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Nir Bitton on playing Celtic mentor to ‘little boy’ Liel Abada as he praises compatriot’s impact

IT can be easy to forget, given his impact since arriving at Celtic, that Liel Abada hasn’t long turned 20 years of age.

The Israeli winger has been impressive since being thrown into the Celtic team upon his arrival in Scotland in the summer from Maccabi Petah Tikva, racking up 33 appearances already and chipping in with 10 goals.

His rapid acclimatisation has been helped by having compatriot Nir Bitton on hand for advice, with the 30-year-old midfielder now one of the elder statesmen of the Celtic dressing room.

He knows first-hand how daunting it can be to come into a new country, particularly at such a big club, but by taking Abada under his wing he has ensured that the youngster has been able to hit the ground running.

“He’s a little boy,” Bitton said. “Since he came in I look at him and I see myself when I was in his position and signing for Celtic.

“I just want to make sure he settles in. When life outside is easier it makes the football better.

“I’m there to guide him, give him the advice he needs, and just to make his life easier.

“It’s not easy to come from a different country when you are 20-years-old. You leave your parents, your family and friends. Your language is not the best.

“Some people forget it and think you should be on top of your game every week. But it’s not easy at this age – or at any age – but especially this young, coming from another country, adapting to the weather, the language.

“I’m just trying to be here for him and he’s one of the boys I wanted to win [the League Cup] for.

“I’m just trying to be the best I can. I wanted someone to be there for me so I’ll do whatever I can.”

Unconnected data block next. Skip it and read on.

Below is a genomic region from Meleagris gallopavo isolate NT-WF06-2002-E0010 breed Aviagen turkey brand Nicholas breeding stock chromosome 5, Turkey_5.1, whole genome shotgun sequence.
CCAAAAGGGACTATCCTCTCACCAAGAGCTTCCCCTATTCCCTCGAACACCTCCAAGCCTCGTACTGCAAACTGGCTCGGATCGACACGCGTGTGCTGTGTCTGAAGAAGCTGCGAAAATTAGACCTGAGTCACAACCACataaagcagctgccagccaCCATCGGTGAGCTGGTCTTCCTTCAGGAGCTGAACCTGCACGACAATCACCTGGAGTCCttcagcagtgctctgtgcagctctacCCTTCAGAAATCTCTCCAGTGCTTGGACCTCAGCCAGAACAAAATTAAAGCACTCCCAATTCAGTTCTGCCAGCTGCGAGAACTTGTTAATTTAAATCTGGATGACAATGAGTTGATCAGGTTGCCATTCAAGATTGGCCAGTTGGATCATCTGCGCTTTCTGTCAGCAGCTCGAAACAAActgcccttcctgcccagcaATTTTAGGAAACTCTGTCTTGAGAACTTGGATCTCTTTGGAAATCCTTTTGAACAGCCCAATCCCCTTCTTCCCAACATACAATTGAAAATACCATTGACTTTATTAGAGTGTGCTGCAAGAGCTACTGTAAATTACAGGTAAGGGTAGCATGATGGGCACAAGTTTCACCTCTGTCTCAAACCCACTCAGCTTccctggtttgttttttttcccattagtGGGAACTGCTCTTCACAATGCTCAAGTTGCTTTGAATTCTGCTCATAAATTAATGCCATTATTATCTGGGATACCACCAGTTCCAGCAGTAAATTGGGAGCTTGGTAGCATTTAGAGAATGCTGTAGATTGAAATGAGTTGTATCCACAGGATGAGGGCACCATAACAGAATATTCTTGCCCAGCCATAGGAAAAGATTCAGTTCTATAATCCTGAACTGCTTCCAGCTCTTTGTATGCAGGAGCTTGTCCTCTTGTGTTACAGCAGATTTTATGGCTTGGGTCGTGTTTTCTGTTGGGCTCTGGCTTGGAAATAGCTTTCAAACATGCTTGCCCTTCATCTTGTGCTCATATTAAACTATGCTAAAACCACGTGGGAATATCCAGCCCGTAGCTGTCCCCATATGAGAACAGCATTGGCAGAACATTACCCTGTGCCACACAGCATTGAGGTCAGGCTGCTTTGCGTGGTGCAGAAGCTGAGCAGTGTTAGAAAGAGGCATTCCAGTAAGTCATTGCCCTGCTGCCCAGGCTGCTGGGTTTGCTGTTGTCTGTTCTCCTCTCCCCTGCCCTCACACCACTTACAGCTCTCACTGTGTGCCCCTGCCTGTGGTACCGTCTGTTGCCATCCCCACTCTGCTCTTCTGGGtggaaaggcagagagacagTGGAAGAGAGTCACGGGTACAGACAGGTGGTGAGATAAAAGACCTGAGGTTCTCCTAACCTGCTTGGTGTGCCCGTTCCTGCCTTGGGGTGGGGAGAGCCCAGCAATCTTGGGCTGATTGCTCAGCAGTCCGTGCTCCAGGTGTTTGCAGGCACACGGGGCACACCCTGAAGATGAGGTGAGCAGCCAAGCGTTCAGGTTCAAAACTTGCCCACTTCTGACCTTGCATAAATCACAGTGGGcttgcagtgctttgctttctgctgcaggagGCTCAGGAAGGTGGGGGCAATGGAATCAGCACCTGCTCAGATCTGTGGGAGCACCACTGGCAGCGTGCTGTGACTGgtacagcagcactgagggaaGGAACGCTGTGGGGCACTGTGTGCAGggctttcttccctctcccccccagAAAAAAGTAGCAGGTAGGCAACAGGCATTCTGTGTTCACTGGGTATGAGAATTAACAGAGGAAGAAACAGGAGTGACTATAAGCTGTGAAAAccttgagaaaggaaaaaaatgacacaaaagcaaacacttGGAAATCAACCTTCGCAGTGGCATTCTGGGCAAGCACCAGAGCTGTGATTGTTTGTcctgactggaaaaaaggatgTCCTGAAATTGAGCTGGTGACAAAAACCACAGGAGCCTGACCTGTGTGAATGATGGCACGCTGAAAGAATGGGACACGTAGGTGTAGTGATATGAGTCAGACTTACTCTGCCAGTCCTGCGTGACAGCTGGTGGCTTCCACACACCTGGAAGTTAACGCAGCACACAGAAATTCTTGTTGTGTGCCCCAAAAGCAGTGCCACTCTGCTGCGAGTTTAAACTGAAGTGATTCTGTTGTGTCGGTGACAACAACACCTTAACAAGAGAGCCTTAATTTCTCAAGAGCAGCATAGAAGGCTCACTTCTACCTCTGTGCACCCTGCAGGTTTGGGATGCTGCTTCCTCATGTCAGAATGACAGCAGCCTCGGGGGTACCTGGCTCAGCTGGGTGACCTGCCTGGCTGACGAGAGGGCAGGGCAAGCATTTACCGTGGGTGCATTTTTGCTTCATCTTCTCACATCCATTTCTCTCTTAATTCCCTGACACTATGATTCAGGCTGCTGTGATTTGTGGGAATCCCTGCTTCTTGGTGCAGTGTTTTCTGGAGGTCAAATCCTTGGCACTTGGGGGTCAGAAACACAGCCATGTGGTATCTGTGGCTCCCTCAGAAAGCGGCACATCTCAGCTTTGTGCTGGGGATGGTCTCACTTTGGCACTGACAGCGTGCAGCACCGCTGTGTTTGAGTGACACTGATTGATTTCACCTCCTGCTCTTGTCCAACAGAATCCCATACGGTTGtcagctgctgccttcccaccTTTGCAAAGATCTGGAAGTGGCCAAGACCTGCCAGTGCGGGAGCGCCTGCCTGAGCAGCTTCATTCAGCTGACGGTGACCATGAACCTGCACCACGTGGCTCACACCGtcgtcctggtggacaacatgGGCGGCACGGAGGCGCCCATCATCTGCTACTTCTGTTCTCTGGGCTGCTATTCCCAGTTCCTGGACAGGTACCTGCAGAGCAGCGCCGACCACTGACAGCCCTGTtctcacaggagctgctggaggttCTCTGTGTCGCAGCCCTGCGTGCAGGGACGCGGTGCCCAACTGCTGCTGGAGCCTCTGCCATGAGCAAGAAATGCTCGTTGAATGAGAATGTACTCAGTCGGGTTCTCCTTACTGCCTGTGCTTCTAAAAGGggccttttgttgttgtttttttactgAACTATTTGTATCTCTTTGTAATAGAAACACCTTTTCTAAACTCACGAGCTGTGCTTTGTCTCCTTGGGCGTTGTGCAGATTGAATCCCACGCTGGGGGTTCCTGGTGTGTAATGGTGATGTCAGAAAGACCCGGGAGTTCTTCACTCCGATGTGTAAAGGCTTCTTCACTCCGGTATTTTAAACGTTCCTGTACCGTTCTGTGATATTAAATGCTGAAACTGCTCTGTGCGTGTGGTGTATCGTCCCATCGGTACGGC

Bitton is enjoying a renaissance in his own Celtic career under Ange Postecoglou of late, making 24 appearances so far this term and being trusted to captain the side on occasion too when skipper Callum McGregor has missed out through injury or been rested.

Whether in defence or in midfield, he is proving a useful and versatile asset for the Celtic manager when his squad has at times been stretched.

“I’m quite enjoying it at the moment,” he said. “I’ve had my ups and downs in my Celtic career.

“But whenever or wherever I get the shout to play, I’ll do my best for the team, for the manager and the people around the club. I know how much it means to them.

“Sometimes it goes better, sometimes worse, but we always try to do our best to make this club successful.

“I’m just enjoying the moment.”

The League Cup triumph over Hibernian just before Christmas marked the 14th major honour that Bitton has won since arriving at Celtic in 2013, but he certainly isn’t satisfied with that total, as he looks to win more silverware before this season is out.

“Every time we win a trophy it’s a great feeling,” he said.

“It’s always great to achieve something and we are out to build something special here. I’m glad to win the trophy.

“I don’t really think about how many I’ve won. There’s always the desire to win more and more. Every trophy is special.

“We knew before the game this is a new team with a new coach and players and we wanted to win it for them to experience this feeling, to create a winning environment.

“Obviously when I finish my career it’s good to look back with something special. We’ve won a lot in my time here and made some great memories.

“But that’s gone. We knew before the game it was all in the past, people have already forgotten about it.

“We have to create our own history and legacy by winning more trophies.

“We knew winning this would give us a lift and a push before the break. It gives the new boys a sight of what this club is all about.

“Hopefully we can create more memories this season.”

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